Maps in a mirror, p.38
Maps in a Mirror, page 38
Such were the dark thoughts that filled Leyel’s mind as he made his way through the maze of the city of Trantor. Leyel did not seal himself inside a private car when he went about in the planet-wide city. He refused the trappings of wealth; he insisted on experiencing the life of Trantor as an ordinary man. Thus his bodyguards were under strict instructions to remain discreet, interfering with no pedestrians except those carrying weapons, as revealed by a subtle and instantaneous scan.
It was much more expensive to travel through the city this way, of course—every time he stepped out the door of his simple apartment, nearly a hundred high-paid bribeproof employees went into action. A weaponproof car would have been much cheaper. But Leyel was determined not to be imprisoned by his wealth.
So he walked through the corridors of the city, riding cabs and tubes, standing in lines like anyone else. He felt the great city throbbing with life around him. Yet such was his dark and melancholy mood today that the very life of the city filled him with a sense of betrayal and loss. Even you, great Trantor, the Imperial City, even you will be betrayed by the people who made you. Your empire will desert you, and you will become a pathetic remnant of yourself, plated with the metal of a thousand worlds and asteroids as a reminder that once the whole galaxy promised to serve you forever, and now you are abandoned. Hari Seldon had seen it. Hari Seldon understood the changeability of humankind. He knew that the great empire would fall, and so—unlike the government, which depended on things remaining the same forever—Hari Seldon could actually take steps to ameliorate the Empire’s fall, to prepare on Terminus a womb for the rebirth of human greatness. Hari was creating the future. It was unthinkable that he could mean to cut Leyel Forska out of it.
The Foundation, now that it had legal existence and Imperial funding, had quickly grown into a busy complex of offices in the four-thousand-year-old Putassuran Building. Because the Putassuran was originally built to house the Admiralty shortly after the great victory whose name it bore, it had an air of triumph, of monumental optimism about it—rows of soaring arches, a vaulted atrium with floating bubbles of light rising and dancing in channeled columns of air. In recent centuries the building had served as a site for informal public concerts and lectures, with the offices used to house the Museum Authority. It had come empty only a year before Hari Seldon was granted the right to form his Foundation, but it seemed as though it had been built for this very purpose. Everyone was hurrying this way and that, always seeming to be on urgent business, and yet also happy to be part of a noble cause. There had been no noble causes in the Empire for a long, long time.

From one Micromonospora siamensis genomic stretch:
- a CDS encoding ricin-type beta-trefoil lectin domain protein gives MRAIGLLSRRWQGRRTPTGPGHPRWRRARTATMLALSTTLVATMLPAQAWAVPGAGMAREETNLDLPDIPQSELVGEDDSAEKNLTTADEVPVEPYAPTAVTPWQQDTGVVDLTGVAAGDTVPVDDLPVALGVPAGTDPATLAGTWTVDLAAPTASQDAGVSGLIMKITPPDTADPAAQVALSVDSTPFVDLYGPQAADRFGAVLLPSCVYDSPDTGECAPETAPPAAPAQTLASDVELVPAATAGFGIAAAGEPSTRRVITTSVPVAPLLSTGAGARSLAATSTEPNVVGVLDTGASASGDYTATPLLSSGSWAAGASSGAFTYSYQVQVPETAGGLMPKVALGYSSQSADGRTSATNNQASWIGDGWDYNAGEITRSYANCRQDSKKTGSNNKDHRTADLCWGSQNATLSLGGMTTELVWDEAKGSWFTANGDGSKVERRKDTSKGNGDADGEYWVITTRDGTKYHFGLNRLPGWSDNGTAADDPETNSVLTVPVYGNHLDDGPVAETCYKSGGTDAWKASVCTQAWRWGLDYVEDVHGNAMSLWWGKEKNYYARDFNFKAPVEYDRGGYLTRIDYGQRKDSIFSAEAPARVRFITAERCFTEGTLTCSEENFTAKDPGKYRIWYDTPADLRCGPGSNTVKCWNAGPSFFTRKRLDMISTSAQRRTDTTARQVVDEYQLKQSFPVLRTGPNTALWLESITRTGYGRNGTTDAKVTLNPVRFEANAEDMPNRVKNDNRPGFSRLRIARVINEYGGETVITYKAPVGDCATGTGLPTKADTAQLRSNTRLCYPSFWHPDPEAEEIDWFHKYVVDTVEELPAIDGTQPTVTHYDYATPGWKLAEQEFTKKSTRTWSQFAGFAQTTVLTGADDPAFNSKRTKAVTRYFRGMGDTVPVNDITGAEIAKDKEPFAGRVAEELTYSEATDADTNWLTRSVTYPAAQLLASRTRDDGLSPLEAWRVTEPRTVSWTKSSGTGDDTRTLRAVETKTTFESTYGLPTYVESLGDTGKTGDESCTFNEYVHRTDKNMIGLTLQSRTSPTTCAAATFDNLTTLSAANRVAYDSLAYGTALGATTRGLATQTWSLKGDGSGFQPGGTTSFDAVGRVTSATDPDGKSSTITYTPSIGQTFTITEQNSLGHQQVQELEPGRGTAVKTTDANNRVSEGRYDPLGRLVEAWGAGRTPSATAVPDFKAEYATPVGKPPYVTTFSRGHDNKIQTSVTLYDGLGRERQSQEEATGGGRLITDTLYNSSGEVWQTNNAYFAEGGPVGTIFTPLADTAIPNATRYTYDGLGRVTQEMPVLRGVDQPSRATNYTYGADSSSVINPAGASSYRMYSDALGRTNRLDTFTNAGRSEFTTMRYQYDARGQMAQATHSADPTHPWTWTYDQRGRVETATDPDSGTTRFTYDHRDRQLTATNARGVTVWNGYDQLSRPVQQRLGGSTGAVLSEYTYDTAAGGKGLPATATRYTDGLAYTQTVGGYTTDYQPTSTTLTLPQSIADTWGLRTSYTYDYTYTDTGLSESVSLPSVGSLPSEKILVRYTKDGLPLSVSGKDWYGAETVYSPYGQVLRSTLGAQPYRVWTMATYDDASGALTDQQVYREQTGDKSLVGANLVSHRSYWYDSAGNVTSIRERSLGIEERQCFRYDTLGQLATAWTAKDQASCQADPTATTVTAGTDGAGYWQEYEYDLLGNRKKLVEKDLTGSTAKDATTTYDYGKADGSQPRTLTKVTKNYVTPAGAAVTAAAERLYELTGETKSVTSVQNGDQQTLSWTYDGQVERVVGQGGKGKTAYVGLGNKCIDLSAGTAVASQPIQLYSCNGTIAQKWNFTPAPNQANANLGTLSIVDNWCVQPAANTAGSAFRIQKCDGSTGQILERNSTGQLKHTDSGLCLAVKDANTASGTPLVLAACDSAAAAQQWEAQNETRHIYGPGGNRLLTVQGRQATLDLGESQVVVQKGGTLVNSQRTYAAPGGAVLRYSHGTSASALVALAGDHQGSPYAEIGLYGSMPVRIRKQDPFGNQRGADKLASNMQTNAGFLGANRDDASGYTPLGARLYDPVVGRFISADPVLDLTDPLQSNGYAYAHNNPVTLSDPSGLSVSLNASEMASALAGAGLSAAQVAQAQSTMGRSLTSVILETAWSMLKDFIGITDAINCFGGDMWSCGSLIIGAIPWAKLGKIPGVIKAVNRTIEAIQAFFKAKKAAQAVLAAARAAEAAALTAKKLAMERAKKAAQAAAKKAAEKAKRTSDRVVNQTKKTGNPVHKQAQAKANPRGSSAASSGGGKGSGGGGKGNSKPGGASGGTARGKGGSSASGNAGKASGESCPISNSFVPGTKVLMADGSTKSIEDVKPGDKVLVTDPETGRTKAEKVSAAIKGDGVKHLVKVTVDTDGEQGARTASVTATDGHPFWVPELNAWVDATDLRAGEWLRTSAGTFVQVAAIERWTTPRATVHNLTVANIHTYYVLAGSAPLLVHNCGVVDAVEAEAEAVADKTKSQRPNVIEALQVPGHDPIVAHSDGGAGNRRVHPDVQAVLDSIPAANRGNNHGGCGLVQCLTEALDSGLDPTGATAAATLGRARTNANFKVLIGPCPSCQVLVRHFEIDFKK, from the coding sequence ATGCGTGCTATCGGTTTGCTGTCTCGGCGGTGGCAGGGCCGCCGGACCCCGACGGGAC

Leyel quickly threaded his way through the maze that protected the Foundation’s director from casual interruption. Other men and women, no doubt, had tried to see Hari Seldon and failed, put off by this functionary or that. Hari Seldon is a very busy man. Perhaps if you make an appointment for later. Seeing him today is out of the question. He’s in meetings all afternoon and evening. Do call before coming next time.
But none of this happened to Leyel Forska. All he had to do was say, “Tell Mr. Seldon that Mr. Forska wishes to continue a conversation.” However much awe they might have of Hari Seldon, however they might intend to obey his orders not to be disturbed, they all knew that Leyel Forska was the universal exception. Even Linge Chen would be called out of a meeting of the Commission of Public Safety to speak with Forska, especially if Leyel went to the trouble of coming in person.
The ease with which he gained entry to see Hari, the excitement and optimism of the people, of the building itself, had encouraged Leyel so much that he was not at all prepared for Hari’s first words.
“Leyel, I’m surprised to see you. I thought you would understand that my message was final.”
It was the worst thing that Hari could possibly have said. Had Deet been right after all? Leyel studied Hari’s face for a moment, trying to see some sign of change. Was all that had passed between them through the years forgotten now? Had Hari’s friendship never been real? No. Looking at Hari’s face, a bit more lined and wrinkled now, Leyel saw still the same earnestness, the same plain honesty that had always been there. So instead of expressing the rage and disappointment that he felt, Leyel answered carefully, leaving the way open for Hari to change his mind. “I understood that your message was deceptive, and therefore could not be final.”
Hari looked a little angry. “Deceptive?”
“I know which men and women you’ve been taking into your Foundation. They are not second-raters.”
“Compared to you they are,” said Hari. “They’re academics, which means they’re clerks. Sorters and interpreters of information.”
“So am I. So are all scholars today. Even your inestimable theories arose from sorting through a trillion bytes of data and interpreting it.”
Hari shook his head. “I didn’t just sort through data. I had an idea in my head. So did you. Few others do. You and I are expanding human knowledge. Most of the rest are only digging it up in one place and piling it in another. That’s what the Encyclopedia Galactica is. A new pile.”
“Nevertheless, Hari, you know and I know that this is not the real reason you turned me down. And don’t tell me that it’s because Leyel Forska’s presence on Terminus would call undue attention to the project. You already have so much attention from the government that you can hardly breathe.”
“You are unpleasantly persistent, Leyel. I don’t like even having this conversation.”
“That’s too bad, Hari. I want to be part of your project. I would contribute to it more than any other person who might join it. I’m the one who plunged back into the oldest and most valuable archives and exposed the shameful amount of data loss that had arisen from neglect. I’m the one who launched the computerized extrapolation of shattered documents that your Encyclopedia—”